We Reach The Same Ends By Discrepant Means
(NB. This is the first essay of mine on a topic from Michel de Montaigne. I plan to write at least one post for every essay by Montaigne; more than one, perhaps, in response to his longer works. I’m following the usual published order of his essays. -Kugelmass)
The Emperor Conrad III….was to allow the noblewomen who had been besieged with the Duke to come out honourably on foot, together with whatever they could carry on their persons. They, with greatness of heart, decided to carry out on their shoulders their husbands, their children and the Duke himself. The Emperor took such great pleasure at seeing the nobility of their minds that he wept for joy and quenched all the bitterness of that mortal deadly hatred he had harboured against the Duke; from then on he treated him and his family kindly.
-“We Reach The Same End By Discrepant Means,” Michel de Montaigne
The phrase “a good magician never reveals his tricks” usually implies the idea that people are awed by things they do not understand. There is more to the phrase than that, however. The “good magician” who does not reveal his tricks is a good man, as well as a successful performer, because of it.
After all, a happy person who attends a magic show will never ask the magician to explain his stunts. She will leave the theater assuming the tricks are all tricks, feeling pleased by the illusions they create, or she will leave in a state of wonder, thinking she has underestimated the strangeness of the world. Every reflection along these lines is worthwhile. It really is remarkable how easily we can be fooled, and how satisfying illusions can ultimately be. It is also true, at all times, that we are paying too little attention to the immensity and strangeness of our surroundings. Even an annoying person, who spends the whole car ride home trying to figure out each trick, gains something from the attempt.
Anyone who asks the magician for an explanation is unhappy. They are sometimes out to prove that everything is a “trick,” and everyone is a huckster; in fact, good illusions are quite difficult to create, and one always gets one’s money’s worth. Other times, the skeptic is jealous, and wants to prove that “anyone” can do what the magician has done. This is only superficially true; there is no such thing as a hypothetical achievement.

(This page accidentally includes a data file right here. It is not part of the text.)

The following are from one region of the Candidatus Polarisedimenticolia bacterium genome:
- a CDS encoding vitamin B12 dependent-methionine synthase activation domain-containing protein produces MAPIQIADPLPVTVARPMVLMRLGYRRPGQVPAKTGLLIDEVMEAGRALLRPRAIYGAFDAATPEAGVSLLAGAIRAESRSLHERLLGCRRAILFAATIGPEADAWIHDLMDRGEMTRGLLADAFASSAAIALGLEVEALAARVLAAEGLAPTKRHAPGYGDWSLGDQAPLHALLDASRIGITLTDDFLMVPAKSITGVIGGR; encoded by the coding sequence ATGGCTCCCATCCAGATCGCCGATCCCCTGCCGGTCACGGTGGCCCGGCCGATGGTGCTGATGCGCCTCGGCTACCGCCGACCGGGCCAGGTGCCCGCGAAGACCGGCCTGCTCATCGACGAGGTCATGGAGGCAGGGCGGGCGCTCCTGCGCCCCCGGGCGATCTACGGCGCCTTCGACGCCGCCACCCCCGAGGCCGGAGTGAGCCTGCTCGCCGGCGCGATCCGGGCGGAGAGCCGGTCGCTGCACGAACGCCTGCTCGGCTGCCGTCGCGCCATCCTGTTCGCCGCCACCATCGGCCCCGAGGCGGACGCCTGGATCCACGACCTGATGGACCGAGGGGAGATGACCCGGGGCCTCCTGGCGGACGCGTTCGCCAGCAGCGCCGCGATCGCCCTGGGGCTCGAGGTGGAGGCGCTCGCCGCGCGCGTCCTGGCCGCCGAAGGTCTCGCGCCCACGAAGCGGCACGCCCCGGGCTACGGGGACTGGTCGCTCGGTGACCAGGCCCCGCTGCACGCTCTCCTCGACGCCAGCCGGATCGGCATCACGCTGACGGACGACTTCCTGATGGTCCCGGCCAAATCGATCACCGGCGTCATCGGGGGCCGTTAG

Everything worth doing can be done by various means: methodically or quickly, alone or collaboratively, secretly or openly, traditionally or unconventionally, spontaneously or according to a plan. Most people go through life assuming this cannot really be true. They quote the old phrase about the ends not justifying the means, and pretend that every fork in the road has great moral significance. In the American mind two roads are always diverging in a yellow wood, and every choice makes all the difference.
College students, for example, dislike people who can write an essay in less time than it “should” take to write. They will put time and effort into proving that the person is a) cheating, b) borrowing from Peter to pay Paul, or c) doing inferior work.
Here’s another example. Most Americans want to lose weight. There are two ways to lose weight: burning it off, or eating less. “Burning it off” by running marathons, or spending hours each day at the gym, strikes most people as tiresome, vain, and obsessive. Eating less through stimulants or surgery is perfectly possible, but deep down, most of us consider it cheating. The other method involves waiting until you’re aching with hunger, and then eating a tiny, palliative meal. This can easily be dismissed as manic behavior — or, if that explanation fails, as depressive behavior.
The truth is that everything works: stomach stapling, personal training, marathons, cigarettes, amphetamines, or “barely stopping to eat.” Thinking there’s no point to human existence — and, therefore, no reason to eat — works too. Chewing every bite of food for twenty minutes works. It just doesn’t matter how you reach your destination. The result is the same, and the means are morally equivalent.
Therefore I side with the magicians. Only tell people how to do something when they need to know, and only give them options they can use. The rest of the time, when someone asks you to explain your methods, just say: “Oh! You liked the show! I’m so glad.” Then change the subject, or walk away. The ignorance of another person is never yours to squander.